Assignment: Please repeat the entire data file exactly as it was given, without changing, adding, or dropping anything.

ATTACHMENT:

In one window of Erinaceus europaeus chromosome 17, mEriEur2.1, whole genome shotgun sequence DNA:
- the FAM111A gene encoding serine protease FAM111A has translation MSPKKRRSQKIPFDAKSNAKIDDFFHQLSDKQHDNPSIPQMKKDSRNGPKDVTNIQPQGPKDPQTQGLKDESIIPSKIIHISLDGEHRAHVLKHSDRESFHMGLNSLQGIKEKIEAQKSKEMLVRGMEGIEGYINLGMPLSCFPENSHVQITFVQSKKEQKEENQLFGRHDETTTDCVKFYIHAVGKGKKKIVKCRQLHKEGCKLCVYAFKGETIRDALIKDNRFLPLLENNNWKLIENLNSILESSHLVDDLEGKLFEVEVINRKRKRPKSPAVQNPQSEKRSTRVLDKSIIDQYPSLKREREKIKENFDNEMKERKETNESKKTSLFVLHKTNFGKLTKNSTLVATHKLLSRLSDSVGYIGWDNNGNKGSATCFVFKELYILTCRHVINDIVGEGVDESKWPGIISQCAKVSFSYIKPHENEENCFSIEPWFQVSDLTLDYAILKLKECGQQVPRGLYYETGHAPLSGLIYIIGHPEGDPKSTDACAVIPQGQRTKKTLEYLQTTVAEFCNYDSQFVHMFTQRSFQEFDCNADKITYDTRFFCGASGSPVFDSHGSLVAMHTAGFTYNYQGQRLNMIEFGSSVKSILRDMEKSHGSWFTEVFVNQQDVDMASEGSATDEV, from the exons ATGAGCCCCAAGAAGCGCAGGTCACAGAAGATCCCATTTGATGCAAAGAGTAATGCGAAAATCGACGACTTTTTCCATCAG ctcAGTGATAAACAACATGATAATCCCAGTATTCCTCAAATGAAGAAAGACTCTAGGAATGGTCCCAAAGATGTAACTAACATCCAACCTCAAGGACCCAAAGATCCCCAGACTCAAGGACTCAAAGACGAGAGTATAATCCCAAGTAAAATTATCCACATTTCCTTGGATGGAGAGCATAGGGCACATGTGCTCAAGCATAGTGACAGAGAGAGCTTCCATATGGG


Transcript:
In one window of Erinaceus europaeus chromosome 17, mEriEur2.1, whole genome shotgun sequence DNA:
- the FAM111A gene encoding serine protease FAM111A has translation MSPKKRRSQKIPFDAKSNAKIDDFFHQLSDKQHDNPSIPQMKKDSRNGPKDVTNIQPQGPKDPQTQGLKDESIIPSKIIHISLDGEHRAHVLKHSDRESFHMGLNSLQGIKEKIEAQKSKEMLVRGMEGIEGYINLGMPLSCFPENSHVQITFVQSKKEQKEENQLFGRHDETTTDCVKFYIHAVGKGKKKIVKCRQLHKEGCKLCVYAFKGETIRDALIKDNRFLPLLENNNWKLIENLNSILESSHLVDDLEGKLFEVEVINRKRKRPKSPAVQNPQSEKRSTRVLDKSIIDQYPSLKREREKIKENFDNEMKERKETNESKKTSLFVLHKTNFGKLTKNSTLVATHKLLSRLSDSVGYIGWDNNGNKGSATCFVFKELYILTCRHVINDIVGEGVDESKWPGIISQCAKVSFSYIKPHENEENCFSIEPWFQVSDLTLDYAILKLKECGQQVPRGLYYETGHAPLSGLIYIIGHPEGDPKSTDACAVIPQGQRTKKTLEYLQTTVAEFCNYDSQFVHMFTQRSFQEFDCNADKITYDTRFFCGASGSPVFDSHGSLVAMHTAGFTYNYQGQRLNMIEFGSSVKSILRDMEKSHGSWFTEVFVNQQDVDMASEGSATDEV, from the exons ATGAGCCCCAAGAAGCGCAGGTCACAGAAGATCCCATTTGATGCAAAGAGTAATGCGAAAATCGACGACTTTTTCCATCAG ctcAGTGATAAACAACATGATAATCCCAGTATTCCTCAAATGAAGAAAGACTCTAGGAATGGTCCCAAAGATGTAACTAACATCCAACCTCAAGGACCCAAAGATCCCCAGACTCAAGGACTCAAAGACGAGAGTATAATCCCAAGTAAAATTATCCACATTTCCTTGGATGGAGAGCATAGGGCACATGTGCTCAAGCATAGTGACAGAGAGAGCTTCCATATGGG